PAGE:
Patriot Act expires: what does it mean for US national security?

Intelligence agencies warn of threat to counter-terrorism operations, but privacy campaigners are unconvinced

NSA desk
(Image credit: AFP/Getty Images)

The surveillance powers of US security services have been restricted after key parts of the Patriot Act expired at midnight.

The Senate's failure to reach a deal before the deadline means that security services have temporarily lost the legal provision to collect phone records from millions of Americans, to carry out "roving wiretaps" of terror suspects and to monitor "lone wolf" suspects, reports CNN.

However, these expired provisions are likely to be replaced with new legislation known as the Freedom Act, which would allow for new forms of data collection, while limiting the National Security Agency's sweeping surveillance programme revealed by Edward Snowden in 2013.

Subscribe to The Week

Escape your echo chamber. Get the facts behind the news, plus analysis from multiple perspectives.


Sign up for The Week's Free Newsletters

From our morning news briefing to a weekly Good News Newsletter, get the best of The Week delivered directly to your inbox.

From our morning news briefing to a weekly Good News Newsletter, get the best of The Week delivered directly to your inbox.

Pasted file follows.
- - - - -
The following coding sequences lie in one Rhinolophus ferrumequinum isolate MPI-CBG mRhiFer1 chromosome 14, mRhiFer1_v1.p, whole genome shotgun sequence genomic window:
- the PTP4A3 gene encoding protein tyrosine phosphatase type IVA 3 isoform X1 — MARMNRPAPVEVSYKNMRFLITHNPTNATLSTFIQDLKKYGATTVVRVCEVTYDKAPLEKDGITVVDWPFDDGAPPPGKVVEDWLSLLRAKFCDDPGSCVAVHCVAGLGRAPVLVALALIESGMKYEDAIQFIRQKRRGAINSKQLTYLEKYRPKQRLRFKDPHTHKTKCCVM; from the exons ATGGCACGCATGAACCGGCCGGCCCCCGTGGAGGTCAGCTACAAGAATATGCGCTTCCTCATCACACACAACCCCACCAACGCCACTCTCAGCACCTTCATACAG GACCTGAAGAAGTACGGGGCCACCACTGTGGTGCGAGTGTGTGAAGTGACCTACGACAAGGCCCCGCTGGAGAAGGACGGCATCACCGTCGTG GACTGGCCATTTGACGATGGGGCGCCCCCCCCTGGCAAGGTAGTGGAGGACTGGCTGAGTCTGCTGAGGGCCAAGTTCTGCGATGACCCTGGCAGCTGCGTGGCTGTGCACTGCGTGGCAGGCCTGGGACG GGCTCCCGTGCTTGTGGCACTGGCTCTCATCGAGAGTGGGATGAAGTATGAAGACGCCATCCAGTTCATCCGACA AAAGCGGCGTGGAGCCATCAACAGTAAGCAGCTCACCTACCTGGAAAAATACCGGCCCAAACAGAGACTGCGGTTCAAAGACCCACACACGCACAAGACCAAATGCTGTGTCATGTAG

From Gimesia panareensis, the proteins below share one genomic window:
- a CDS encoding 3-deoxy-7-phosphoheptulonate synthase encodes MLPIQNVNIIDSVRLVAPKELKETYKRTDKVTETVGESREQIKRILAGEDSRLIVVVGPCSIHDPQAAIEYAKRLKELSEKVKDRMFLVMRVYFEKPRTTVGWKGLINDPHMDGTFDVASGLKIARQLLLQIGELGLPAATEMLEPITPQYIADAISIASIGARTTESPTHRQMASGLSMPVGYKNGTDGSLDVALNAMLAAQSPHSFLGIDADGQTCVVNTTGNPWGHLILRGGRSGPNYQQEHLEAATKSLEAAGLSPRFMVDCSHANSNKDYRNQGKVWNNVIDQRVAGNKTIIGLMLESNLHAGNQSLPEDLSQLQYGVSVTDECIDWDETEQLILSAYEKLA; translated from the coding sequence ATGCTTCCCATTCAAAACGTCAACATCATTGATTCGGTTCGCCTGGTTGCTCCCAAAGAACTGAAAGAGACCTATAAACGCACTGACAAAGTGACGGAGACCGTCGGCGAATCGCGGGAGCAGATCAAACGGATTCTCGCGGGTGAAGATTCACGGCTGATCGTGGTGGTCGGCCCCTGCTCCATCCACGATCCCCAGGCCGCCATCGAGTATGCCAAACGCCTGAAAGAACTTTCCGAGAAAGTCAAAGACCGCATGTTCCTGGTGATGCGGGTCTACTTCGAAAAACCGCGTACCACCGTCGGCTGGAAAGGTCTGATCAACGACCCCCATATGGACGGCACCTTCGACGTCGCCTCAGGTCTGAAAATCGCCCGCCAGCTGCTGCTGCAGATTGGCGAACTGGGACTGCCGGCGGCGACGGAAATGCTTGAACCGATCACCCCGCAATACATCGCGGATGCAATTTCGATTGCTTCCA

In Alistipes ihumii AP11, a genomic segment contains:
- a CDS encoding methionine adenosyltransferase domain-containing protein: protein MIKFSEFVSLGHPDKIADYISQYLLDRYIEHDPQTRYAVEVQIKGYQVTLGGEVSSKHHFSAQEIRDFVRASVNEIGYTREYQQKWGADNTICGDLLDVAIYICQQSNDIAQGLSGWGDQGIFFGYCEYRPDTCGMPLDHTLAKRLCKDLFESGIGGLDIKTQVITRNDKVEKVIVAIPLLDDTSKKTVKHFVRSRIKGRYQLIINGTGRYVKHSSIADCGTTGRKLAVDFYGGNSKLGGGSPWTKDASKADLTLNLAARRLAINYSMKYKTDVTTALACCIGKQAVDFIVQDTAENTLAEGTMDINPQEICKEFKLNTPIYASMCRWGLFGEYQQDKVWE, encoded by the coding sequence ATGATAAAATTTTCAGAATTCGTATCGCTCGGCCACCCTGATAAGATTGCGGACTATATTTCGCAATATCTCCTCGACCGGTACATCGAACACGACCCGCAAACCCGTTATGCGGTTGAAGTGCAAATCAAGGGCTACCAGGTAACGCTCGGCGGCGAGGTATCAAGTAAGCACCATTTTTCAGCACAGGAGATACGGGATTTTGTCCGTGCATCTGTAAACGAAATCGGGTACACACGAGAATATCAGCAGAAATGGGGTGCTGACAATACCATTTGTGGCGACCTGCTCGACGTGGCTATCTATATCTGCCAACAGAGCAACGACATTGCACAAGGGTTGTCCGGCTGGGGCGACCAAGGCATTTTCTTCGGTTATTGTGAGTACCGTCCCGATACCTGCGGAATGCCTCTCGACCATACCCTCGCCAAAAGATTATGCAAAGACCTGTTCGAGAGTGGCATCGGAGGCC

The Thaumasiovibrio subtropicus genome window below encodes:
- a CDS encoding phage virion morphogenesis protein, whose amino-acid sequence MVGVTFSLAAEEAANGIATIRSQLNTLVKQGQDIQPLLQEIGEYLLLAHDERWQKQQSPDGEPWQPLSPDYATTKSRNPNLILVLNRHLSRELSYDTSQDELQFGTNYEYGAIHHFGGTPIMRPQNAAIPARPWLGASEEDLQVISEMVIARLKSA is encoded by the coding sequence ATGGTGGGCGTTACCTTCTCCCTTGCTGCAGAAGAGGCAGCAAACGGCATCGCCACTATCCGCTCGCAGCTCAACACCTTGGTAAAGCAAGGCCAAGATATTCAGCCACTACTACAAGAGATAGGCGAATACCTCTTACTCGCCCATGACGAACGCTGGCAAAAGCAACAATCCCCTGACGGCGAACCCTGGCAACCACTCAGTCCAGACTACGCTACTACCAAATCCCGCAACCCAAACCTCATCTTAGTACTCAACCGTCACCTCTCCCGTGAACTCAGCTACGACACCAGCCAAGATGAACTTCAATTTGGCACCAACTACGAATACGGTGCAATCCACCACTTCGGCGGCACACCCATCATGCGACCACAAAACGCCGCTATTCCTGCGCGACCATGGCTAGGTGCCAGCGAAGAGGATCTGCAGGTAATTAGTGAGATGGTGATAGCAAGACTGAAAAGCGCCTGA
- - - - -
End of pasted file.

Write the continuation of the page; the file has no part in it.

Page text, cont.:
Sign up

The White House has described the Senate's failure to reach a deal in time as an "irresponsible" lapse. "On a matter as critical as national security, individual senators must put aside their partisan motivations and act swiftly," it said in a statement. "The American people deserve nothing less."

Its views were echoed by Director of National Intelligence James Clapper, who warned that the US "would lose entirely an important capability that helps us identify potential US based associates of foreign terrorists."

But critics remain unconvinced, with privacy campaigners arguing that a lapse in the controversial provisions would not affect the government's ability to conduct targeted investigations or combat terrorism.

"The government has numerous other tools, including administrative and grand jury subpoenas, which would enable it to gather necessary information," says the American Civil Liberties Union.

The expiration of surveillance authority represents a "profound shift" in American attitudes since 9/11, when counter terrorism and national security topped the agenda for both parties, says The New York Times.

"[Now], a swell of privacy concerns stemming from both the vast expansion of communication systems and an increasing distrust of government’s use of data has turned those concerns on their head," says the newspaper.

Meanwhile, the British government is coming under pressure to limit police access to private phone and email records after an increase in requests was revealed, The Guardian reports.

A report by privacy campaigners at Big Brother Watch revealed that police officers were making requests to access private communication records every two minutes and applications were being approved in 93 per cent of cases.

Continue reading for free

We hope you're enjoying The Week's refreshingly open-minded journalism.

Subscribed to The Week? Register your account with the same email as your subscription.